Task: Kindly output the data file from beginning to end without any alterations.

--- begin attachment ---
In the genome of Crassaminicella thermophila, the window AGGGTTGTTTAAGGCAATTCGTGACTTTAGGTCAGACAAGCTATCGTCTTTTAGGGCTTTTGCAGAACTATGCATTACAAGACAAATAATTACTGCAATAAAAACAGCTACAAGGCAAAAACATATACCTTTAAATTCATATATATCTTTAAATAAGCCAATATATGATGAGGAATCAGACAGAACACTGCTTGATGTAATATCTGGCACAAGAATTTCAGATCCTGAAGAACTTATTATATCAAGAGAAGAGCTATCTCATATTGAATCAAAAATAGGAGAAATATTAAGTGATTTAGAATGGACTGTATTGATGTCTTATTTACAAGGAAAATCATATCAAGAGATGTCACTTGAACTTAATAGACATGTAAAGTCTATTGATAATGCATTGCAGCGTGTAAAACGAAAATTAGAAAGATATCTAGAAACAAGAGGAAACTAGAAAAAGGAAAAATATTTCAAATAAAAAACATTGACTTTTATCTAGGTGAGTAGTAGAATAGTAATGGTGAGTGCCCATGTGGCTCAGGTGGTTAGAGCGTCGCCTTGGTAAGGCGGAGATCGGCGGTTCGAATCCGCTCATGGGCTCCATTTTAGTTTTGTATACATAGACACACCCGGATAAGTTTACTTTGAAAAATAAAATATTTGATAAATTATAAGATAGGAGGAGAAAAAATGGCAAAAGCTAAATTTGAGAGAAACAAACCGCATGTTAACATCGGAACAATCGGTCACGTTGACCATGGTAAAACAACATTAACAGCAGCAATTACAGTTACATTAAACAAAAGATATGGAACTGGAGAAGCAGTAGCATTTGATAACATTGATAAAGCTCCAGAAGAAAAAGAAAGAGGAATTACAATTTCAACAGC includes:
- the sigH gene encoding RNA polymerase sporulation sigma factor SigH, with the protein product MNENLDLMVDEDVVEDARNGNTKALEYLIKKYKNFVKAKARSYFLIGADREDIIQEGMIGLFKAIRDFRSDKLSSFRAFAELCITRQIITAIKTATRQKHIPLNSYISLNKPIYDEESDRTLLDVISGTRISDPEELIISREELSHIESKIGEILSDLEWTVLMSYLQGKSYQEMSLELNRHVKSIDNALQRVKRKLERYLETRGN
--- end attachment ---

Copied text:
In the genome of Crassaminicella thermophila, the window AGGGTTGTTTAAGGCAATTCGTGACTTTAGGTCAGACAAGCTATCGTCTTTTAGGGCTTTTGCAGAACTATGCATTACAAGACAAATAATTACTGCAATAAAAACAGCTACAAGGCAAAAACATATACCTTTAAATTCATATATATCTTTAAATAAGCCAATATATGATGAGGAATCAGACAGAACACTGCTTGATGTAATATCTGGCACAAGAATTTCAGATCCTGAAGAACTTATTATATCAAGAGAAGAGCTATCTCATATTGAATCAAAAATAGGAGAAATATTAAGTGATTTAGAATGGACTGTATTGATGTCTTATTTACAAGGAAAATCATATCAAGAGATGTCACTTGAACTTAATAGACATGTAAAGTCTATTGATAATGCATTGCAGCGTGTAAAACGAAAATTAGAAAGATATCTAGAAACAAGAGGAAACTAGAAAAAGGAAAAATATTTCAAATAAAAAACATTGACTTTTATCTAGGTGAGTAGTAGAATAGTAATGGTGAGTGCCCATGTGGCTCAGGTGGTTAGAGCGTCGCCTTGGTAAGGCGGAGATCGGCGGTTCGAATCCGCTCATGGGCTCCATTTTAGTTTTGTATACATAGACACACCCGGATAAGTTTACTTTGAAAAATAAAATATTTGATAAATTATAAGATAGGAGGAGAAAAAATGGCAAAAGCTAAATTTGAGAGAAACAAACCGCATGTTAACATCGGAACAATCGGTCACGTTGACCATGGTAAAACAACATTAACAGCAGCAATTACAGTTACATTAAACAAAAGATATGGAACTGGAGAAGCAGTAGCATTTGATAACATTGATAAAGCTCCAGAAGAAAAAGAAAGAGGAATTACAATTTCAACAGC includes:
- the sigH gene encoding RNA polymerase sporulation sigma factor SigH, with the protein product MNENLDLMVDEDVVEDARNGNTKALEYLIKKYKNFVKAKARSYFLIGADREDIIQEGMIGLFKAIRDFRSDKLSSFRAFAELCITRQIITAIKTATRQKHIPLNSYISLNKPIYDEESDRTLLDVISGTRISDPEELIISREELSHIESKIGEILSDLEWTVLMSYLQGKSYQEMSLELNRHVKSIDNALQRVKRKLERYLETRGN